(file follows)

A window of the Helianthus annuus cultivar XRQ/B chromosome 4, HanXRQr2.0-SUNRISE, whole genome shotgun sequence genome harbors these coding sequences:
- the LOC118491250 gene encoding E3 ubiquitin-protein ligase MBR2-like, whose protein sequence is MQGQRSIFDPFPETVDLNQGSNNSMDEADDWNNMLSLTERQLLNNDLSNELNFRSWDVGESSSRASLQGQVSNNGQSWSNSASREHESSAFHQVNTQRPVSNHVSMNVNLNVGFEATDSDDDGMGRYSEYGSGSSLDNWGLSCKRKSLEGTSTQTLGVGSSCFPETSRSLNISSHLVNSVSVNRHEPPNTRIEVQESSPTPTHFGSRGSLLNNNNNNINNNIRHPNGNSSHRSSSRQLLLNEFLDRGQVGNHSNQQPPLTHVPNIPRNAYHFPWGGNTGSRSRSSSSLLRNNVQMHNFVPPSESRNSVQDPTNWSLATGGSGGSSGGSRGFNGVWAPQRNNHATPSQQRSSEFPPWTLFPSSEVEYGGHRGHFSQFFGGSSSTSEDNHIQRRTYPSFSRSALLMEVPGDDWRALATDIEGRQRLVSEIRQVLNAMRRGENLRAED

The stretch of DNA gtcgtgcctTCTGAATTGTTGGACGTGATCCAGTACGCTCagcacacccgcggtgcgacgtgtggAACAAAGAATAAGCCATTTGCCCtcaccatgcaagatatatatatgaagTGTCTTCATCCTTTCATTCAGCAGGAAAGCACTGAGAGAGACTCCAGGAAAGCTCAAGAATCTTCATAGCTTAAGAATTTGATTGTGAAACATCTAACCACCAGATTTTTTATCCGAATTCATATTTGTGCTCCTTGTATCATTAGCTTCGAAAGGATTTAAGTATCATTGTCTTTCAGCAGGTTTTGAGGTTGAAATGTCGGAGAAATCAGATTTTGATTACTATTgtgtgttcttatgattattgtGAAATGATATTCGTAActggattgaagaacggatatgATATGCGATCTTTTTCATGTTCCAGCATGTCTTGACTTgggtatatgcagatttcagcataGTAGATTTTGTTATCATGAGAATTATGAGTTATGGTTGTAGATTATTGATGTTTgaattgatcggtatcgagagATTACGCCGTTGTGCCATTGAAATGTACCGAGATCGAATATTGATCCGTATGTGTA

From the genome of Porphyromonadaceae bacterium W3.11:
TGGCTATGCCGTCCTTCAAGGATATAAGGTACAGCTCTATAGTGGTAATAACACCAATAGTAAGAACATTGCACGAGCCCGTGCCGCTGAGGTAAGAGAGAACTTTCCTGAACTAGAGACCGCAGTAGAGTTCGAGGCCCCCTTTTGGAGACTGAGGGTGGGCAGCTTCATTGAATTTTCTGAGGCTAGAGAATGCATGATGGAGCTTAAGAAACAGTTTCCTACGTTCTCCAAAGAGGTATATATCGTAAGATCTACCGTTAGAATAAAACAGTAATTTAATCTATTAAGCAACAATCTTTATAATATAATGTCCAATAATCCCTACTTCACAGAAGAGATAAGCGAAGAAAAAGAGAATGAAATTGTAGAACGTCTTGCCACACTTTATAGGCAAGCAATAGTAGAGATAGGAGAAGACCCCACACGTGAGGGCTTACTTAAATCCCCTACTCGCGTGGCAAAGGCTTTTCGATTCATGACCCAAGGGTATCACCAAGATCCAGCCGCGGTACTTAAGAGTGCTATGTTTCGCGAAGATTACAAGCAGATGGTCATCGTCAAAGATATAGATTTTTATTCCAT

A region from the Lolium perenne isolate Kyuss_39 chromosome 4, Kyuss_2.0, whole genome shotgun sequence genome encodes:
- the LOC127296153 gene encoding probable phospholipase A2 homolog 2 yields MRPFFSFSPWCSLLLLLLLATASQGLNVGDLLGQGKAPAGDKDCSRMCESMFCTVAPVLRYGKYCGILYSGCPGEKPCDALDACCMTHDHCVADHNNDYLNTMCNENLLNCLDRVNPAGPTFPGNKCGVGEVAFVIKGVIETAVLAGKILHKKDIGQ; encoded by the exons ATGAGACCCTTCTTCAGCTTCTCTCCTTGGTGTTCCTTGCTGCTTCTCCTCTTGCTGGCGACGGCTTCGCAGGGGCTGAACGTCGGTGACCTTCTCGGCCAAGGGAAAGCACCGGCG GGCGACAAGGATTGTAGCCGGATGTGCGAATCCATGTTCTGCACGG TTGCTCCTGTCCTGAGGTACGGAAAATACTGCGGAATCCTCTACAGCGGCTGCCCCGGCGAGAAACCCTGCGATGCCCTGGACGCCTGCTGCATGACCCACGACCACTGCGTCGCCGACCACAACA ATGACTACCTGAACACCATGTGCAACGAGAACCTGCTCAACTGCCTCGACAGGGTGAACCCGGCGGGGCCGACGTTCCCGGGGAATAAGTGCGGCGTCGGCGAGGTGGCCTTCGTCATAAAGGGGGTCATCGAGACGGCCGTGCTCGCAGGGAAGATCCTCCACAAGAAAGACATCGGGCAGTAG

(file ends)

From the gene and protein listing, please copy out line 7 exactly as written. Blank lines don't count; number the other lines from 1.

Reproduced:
- the LOC127296153 gene encoding probable phospholipase A2 homolog 2 yields MRPFFSFSPWCSLLLLLLLATASQGLNVGDLLGQGKAPAGDKDCSRMCESMFCTVAPVLRYGKYCGILYSGCPGEKPCDALDACCMTHDHCVADHNNDYLNTMCNENLLNCLDRVNPAGPTFPGNKCGVGEVAFVIKGVIETAVLAGKILHKKDIGQ; encoded by the exons ATGAGACCCTTCTTCAGCTTCTCTCCTTGGTGTTCCTTGCTGCTTCTCCTCTTGCTGGCGACGGCTTCGCAGGGGCTGAACGTCGGTGACCTTCTCGGCCAAGGGAAAGCACCGGCG GGCGACAAGGATTGTAGCCGGATGTGCGAATCCATGTTCTGCACGG TTGCTCCTGTCCTGAGGTACGGAAAATACTGCGGAATCCTCTACAGCGGCTGCCCCGGCGAGAAACCCTGCGATGCCCTGGACGCCTGCTGCATGACCCACGACCACTGCGTCGCCGACCACAACA ATGACTACCTGAACACCATGTGCAACGAGAACCTGCTCAACTGCCTCGACAGGGTGAACCCGGCGGGGCCGACGTTCCCGGGGAATAAGTGCGGCGTCGGCGAGGTGGCCTTCGTCATAAAGGGGGTCATCGAGACGGCCGTGCTCGCAGGGAAGATCCTCCACAAGAAAGACATCGGGCAGTAG